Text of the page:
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What is unique about carbon and carbon-based compounds? Why did life evolve around

Introductory Chemistry | 5th Edition | ISBN: 9780321910295 | Authors: Nivaldo J Tro ISBN: 9780321910295 34

Solution for problem 5Q Chapter 18

Introductory Chemistry | 5th Edition

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Introductory Chemistry | 5th Edition | ISBN: 9780321910295 | Authors: Nivaldo J Tro

Introductory Chemistry | 5th Edition

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Problem 5Q

Problem 5Q

What is unique about carbon and carbon-based compounds? Why did life evolve around carbon?

Step-by-Step Solution:
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Answer :

Carbon is the chemical element with the symbol C and atomic number 6 (contains 6 protons in its nucleus). As a member of group 14 on the periodic table, it is nonmetallic and tetravalent—making four electrons available to form covalent chemical bonds. The most common isotope of carbon has 6 protons and 6 neutrons, and has an atomic mass of 12.0107 amu. Its ground state electron configuration is 1s22s22p2. Its oxidation state ranges from 4 to -4, and it has an electronegativity value of 2.55 on the Pauling scale. It is a solid, and sublimes at 3,642 °C (it has the highest sublimation point of all the elements).

Unique character of carbon :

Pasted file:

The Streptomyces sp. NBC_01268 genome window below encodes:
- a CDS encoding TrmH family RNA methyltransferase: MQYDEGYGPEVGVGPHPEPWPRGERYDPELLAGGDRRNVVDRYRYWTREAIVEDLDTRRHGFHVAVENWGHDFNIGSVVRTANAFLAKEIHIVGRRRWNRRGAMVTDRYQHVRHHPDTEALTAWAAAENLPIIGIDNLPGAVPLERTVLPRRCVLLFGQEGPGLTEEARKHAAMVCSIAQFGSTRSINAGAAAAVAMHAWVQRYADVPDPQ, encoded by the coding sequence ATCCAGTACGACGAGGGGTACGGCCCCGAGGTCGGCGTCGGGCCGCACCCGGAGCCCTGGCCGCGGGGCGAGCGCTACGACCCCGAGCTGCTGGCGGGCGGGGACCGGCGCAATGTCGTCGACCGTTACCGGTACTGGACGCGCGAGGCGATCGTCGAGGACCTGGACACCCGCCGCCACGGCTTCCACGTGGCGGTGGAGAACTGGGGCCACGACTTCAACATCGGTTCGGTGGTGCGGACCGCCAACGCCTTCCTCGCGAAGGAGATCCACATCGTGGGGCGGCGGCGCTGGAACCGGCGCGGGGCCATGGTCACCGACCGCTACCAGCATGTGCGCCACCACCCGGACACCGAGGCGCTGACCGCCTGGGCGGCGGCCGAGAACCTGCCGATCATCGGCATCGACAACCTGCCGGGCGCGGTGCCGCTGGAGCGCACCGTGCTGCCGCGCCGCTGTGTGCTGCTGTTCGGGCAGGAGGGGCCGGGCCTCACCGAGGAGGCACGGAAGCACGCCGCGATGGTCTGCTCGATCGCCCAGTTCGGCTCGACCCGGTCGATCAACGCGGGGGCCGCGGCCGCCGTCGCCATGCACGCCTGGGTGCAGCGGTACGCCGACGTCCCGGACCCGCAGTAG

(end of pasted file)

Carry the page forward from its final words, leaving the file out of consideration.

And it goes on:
The ability of carbon to bond to itself to make a host of compounds makes it ideal as a base for the complexities of the chemistry of life. Simple carbon chains can be lengthened and have functionality added to form useful polymers. Even in its elemental form, carbon can form sheets, tubes, complex geodesic structures and crystals. Yes, carbon is special because carbon bonds to itself.

life evolve around carbon

Because carbon is the most flexible light atom.  It has 4 valence electrons.  That allows it to bond to up to 4 other atoms in a molecule, more than any other common element except silicon.

That opens up a world of possibilities: long chains, saturated and unsaturated carbons, bends and kinks, side chains and branches.  There are so many things you can make out of carbon; it's the duct tape of atoms.  Nothing else is as flexible.

The closest you get is silicon, the runner up.  There's certainly plenty of it on the planet.  It's actually a lot more common than carbon, which is actually pretty rare.  It just so happens that carbon is also light, so a lot of it floats to the surface, including in gases like CO2.  More common but heavier elements tend to be bound into rocks, and aren't as available.  

Silicon, for example, is mostly bound into rocks, and doesn't dissolve.  Many carbon compounds are soluble in water, making them much more available for reactions.  (Solids don't react as well as liquids do, since the atoms don't get a chance to meet.)

Silicon has the same valence structure as carbon, and it's almost as flexible.  But it's also heavy, meaning you need more energy to move it around.  And it's bigger, making molecules clunkier and harder to react.

Silicon based life is not impossible, but it's not surprising that it's based on carbon where carbon is available, and where the temperatures are near ours.

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Chapter 18, Problem 5Q is Solved
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Textbook: Introductory Chemistry
Edition: 5
Author: Nivaldo J Tro
ISBN: 9780321910295

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What is unique about carbon and carbon-based compounds? Why did life evolve around